Chicago Mayor Lori Lightfoot is defending her decision to only grant interviews to journalists of color to mark her two-year anniversary in office, The Chicago Tribune reports.
Lightfoot’s staff said Tuesday that a set of interviews to mark the anniversary would be limited to journalists of color, prompting outlets like the Tribune to decline to participate.
Lightfoot in a letter to Chicago journalists on Wednesday said her decision was part of her promise to “break up the status quo.”
“I have been struck since my first day on the campaign trail back in 2018 by the overwhelming whiteness and maleness of Chicago media outlets, editorial boards, the political press corps, and yes, the City Hall press corps specifically,” she wrote.
Lightfoot claimed that there are no women of color assigned to the City Hall beat. “I find this unacceptable and I hope you do too,” she said.
Local news outlet WBEZ disputed her claim, noting that one of their City Hal reporters is a Hispanic woman and another is a woman of South Asian descent.
Charles Whitaker, the dean of the Medill School of Journalism at Northwestern University, told the Tribune that he agreed with Lightfoot that journalists of color face larger barriers in the industry but said the one-time restriction felt like a “stunt.”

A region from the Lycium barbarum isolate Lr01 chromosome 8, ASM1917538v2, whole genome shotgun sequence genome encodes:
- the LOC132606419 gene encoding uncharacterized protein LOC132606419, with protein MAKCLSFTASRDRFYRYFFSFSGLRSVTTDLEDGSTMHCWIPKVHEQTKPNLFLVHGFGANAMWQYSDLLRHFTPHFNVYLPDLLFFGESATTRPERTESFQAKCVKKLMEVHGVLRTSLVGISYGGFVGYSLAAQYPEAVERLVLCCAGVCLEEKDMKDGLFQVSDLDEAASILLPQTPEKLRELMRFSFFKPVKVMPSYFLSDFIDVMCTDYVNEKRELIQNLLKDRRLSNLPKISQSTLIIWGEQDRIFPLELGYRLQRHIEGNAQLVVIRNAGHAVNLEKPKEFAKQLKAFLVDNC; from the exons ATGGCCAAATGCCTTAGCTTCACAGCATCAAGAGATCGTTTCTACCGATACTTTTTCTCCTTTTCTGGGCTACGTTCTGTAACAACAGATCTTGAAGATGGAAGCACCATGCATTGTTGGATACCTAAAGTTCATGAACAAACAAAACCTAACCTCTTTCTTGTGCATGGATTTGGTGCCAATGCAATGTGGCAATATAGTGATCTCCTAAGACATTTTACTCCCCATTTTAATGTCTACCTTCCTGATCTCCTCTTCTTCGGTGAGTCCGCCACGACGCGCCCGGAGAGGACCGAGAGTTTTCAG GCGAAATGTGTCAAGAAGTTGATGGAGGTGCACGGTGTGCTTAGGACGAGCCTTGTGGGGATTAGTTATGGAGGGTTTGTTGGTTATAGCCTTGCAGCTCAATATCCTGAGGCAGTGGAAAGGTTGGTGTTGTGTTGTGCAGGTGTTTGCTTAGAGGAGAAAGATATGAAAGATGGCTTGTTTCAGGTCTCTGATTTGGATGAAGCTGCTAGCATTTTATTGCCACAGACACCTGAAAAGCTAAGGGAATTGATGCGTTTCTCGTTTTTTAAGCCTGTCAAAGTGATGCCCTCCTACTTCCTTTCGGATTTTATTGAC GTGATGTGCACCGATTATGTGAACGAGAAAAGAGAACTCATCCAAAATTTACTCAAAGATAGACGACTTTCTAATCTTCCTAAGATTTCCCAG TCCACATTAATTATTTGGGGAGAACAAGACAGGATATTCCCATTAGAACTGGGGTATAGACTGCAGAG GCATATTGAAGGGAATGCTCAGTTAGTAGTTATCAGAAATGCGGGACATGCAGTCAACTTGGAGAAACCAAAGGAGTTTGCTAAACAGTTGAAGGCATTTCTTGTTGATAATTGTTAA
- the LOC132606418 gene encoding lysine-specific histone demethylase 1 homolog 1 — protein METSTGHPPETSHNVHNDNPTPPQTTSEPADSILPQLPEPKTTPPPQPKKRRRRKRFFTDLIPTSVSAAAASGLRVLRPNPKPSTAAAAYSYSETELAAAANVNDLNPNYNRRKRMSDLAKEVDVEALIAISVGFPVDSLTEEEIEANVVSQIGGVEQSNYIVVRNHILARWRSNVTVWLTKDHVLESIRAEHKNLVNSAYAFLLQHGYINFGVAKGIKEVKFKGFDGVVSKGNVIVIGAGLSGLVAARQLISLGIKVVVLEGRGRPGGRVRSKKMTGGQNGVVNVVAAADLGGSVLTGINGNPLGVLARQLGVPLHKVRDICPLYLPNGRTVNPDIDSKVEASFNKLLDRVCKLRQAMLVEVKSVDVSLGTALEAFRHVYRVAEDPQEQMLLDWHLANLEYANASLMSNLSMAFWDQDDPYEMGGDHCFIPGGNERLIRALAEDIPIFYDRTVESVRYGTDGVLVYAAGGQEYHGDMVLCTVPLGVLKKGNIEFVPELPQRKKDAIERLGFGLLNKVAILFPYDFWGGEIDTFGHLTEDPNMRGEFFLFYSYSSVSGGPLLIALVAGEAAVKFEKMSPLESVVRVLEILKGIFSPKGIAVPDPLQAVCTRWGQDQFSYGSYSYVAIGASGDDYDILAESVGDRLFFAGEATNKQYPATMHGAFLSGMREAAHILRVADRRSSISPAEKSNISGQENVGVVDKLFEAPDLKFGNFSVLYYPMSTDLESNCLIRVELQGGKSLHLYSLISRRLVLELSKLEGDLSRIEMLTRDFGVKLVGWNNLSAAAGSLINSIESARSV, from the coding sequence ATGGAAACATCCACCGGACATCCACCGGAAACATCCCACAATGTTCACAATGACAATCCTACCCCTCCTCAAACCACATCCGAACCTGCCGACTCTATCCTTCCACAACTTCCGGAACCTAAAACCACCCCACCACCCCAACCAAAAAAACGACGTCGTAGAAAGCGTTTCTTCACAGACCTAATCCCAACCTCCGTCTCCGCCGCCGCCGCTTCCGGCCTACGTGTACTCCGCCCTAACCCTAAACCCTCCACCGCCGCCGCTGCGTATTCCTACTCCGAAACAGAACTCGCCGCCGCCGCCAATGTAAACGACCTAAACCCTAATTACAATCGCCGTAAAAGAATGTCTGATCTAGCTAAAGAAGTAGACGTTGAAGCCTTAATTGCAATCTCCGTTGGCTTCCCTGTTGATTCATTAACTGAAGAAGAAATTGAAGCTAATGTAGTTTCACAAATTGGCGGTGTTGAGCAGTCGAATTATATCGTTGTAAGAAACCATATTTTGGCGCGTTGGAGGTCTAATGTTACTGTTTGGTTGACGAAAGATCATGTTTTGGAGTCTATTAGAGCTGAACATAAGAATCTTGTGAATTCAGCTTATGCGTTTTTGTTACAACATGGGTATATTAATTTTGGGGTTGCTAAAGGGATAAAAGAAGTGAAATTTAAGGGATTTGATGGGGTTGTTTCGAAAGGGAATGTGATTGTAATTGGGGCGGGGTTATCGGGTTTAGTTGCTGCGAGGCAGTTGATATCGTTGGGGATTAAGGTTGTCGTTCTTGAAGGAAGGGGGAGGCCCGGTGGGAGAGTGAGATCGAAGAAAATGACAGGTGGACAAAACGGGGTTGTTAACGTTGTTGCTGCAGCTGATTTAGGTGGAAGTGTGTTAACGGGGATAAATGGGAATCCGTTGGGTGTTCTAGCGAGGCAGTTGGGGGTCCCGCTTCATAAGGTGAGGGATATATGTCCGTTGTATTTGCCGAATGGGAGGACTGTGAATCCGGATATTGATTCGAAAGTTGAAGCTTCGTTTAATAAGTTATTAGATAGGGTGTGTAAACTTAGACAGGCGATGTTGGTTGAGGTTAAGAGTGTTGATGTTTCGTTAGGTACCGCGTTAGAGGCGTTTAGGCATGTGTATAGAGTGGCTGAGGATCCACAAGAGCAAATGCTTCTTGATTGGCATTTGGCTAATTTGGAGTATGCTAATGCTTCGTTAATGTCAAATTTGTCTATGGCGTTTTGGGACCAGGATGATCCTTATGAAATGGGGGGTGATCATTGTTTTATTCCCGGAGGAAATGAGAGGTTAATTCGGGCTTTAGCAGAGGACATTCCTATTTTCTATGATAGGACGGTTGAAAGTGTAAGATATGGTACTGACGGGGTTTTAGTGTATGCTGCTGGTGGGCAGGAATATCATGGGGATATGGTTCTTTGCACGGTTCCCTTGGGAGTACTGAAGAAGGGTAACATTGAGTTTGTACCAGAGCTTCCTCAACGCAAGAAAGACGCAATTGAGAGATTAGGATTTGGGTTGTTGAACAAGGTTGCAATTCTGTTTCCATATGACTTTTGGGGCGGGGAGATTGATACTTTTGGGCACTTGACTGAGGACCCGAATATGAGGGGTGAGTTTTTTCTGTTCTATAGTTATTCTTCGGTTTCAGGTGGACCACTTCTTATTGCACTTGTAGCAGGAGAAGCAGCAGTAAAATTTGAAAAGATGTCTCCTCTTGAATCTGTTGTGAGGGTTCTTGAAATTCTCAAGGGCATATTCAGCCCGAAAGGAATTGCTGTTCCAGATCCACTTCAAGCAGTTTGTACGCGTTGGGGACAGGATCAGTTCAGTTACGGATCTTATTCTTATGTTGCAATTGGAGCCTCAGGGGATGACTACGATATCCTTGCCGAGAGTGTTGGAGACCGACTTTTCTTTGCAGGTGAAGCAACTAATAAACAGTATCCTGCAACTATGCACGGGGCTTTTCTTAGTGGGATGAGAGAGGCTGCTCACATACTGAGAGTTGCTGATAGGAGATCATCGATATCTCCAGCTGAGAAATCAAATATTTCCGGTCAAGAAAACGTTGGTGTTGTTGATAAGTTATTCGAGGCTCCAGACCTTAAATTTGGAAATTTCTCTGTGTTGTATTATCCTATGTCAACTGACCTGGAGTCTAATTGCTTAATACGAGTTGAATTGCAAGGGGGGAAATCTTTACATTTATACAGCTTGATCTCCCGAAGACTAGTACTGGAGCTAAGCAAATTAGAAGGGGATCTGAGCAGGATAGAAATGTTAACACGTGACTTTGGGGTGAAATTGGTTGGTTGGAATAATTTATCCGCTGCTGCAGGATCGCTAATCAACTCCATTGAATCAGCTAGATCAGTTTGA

“I don’t necessarily know that it is the best way,” Whitaker said. “We would never, ever in a million years allow that of a white politician. And so it’s dangerous now to say we are going to allow that of a Black politician simply to make a point about the historic inequities in media.”
The National Association of Black Journalists also said it supports more diverse newsrooms but did not agree with Lightfoot’s restriction.
“NABJ’s history of advocacy does not support excluding any bona fide journalists from one-on-one interviews with newsmakers, even if it is for one day and in support of activism,” the group’s board said in a statement.
Tiffany Walden, editor-in-chief of The Triibe, a website that covers the city’s Black communities, defended Lightfoot.
“A lot of people are outraged by this, but just imagine what it’s like for Black and brown journalists in the city to not ever have this access,” she told the Tribune. “This is literally a daily struggle for Black and brown journalists in Chicago, and I wish that was the conversation instead of people who have access to the mayor every single day complaining about one day that they don’t have access.”